Gastric banding is a method in which a band or ring is applied around the upper portion of the stomach, dividing it in two, like a sand watch, with a small sac in the superior section which will only be able to contain a reduced amount of food. The patient will rapidly feel plenty with small portions, and therefore loose weight fast. This procedure does not need to cut nor staple the stomach. A gastric band can reduce the overweight in a 50%, similar to what the sleeve gastrectomy can do.
Advantages of gastric banding
It is a minimal invasive procedure since there is no need to cut, staple or compress the stomach as with other techniques. Patients are usually hospitalized only for one day.
The band is adjustable, meaning the surgeon can tighten or loosen it by injecting or extracting liquid at the valve underneath the skin (also called subcutaneous port).
This surgery is reversible, even though it is meant to be placed indefinitely, since it has been observed that when the obese patient looses weight and retires the band, it is highly probable they will regain that weight through time.
Risks of laparoscopic gastric banding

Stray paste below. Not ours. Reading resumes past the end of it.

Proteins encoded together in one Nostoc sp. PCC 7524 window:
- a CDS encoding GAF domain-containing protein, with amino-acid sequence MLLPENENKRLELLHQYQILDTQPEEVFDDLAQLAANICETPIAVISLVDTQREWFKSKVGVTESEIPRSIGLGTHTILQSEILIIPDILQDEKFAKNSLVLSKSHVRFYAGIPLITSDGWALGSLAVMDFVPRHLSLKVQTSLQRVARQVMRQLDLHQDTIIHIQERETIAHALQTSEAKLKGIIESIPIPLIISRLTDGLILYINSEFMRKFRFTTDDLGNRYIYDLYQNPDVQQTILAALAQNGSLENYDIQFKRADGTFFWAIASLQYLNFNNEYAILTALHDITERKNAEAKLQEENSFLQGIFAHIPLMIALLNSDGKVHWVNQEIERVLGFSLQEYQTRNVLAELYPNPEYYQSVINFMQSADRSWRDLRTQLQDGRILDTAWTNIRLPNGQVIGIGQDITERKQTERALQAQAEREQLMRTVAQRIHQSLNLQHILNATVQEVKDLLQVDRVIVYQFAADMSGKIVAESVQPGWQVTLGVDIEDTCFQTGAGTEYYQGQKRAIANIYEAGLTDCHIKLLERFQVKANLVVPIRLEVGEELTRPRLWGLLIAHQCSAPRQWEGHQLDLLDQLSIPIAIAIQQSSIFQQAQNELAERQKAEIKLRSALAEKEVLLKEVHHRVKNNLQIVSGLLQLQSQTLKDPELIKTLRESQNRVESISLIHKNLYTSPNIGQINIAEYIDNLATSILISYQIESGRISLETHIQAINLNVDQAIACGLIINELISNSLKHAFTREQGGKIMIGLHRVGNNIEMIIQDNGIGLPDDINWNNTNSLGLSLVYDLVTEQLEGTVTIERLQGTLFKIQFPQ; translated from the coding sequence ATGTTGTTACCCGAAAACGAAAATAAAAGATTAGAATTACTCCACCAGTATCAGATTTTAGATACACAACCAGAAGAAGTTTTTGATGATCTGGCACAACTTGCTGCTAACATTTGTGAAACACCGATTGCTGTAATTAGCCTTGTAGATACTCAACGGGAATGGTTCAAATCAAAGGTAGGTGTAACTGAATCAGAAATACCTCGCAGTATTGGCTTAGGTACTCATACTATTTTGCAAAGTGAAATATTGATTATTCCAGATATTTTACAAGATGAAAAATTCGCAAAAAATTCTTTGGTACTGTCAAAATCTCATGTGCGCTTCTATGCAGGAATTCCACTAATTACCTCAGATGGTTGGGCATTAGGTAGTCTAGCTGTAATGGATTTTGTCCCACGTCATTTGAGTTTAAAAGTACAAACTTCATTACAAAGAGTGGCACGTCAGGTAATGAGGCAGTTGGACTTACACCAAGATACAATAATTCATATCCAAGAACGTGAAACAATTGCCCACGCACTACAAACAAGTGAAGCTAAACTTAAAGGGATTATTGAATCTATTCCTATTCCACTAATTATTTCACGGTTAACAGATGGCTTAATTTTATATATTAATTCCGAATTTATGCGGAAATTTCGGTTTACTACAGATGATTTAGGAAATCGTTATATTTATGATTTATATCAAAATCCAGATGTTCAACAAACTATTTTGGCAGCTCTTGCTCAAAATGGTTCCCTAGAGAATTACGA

The band is a foreign object that can generate infection or rejection from the patient's organism. Leaks can also appear, as well as bending of the catheter that connects the port to the band, which will require new surgical procedures for their correction.
The band might not provide enough plethora sensation even when an adequate adjustment is made; in this case the patient tries to eat more and will present with persistent vomit. Some patients with a band in place will have an increased intake or liquids and soft food rich in calories (ice creams, milk shakes, sodasnormal, sweetened juices, etc.) with a lower weight loss or even a weight gain.
The band can dislodge caudal and the small stomach that remains above can dilate. This can be a cause of partial obstruction and vomit, having the need to remove the band with a surgical procedure.
Risks include infection of the band or the access port, bleeding and band dislocation, among others. The use of the band requires good discipline and frequent contact with the physician in order to make the necessary adjustments and obtain the expected results. Unfortunately, one out of every three patients might not achieve good results with this method, either because the weight loss is insufficient or because of complications with the gastric band.
Due to the reasons above mentioned, we do not consider it as an alternative in treating morbid obesity in our hospital.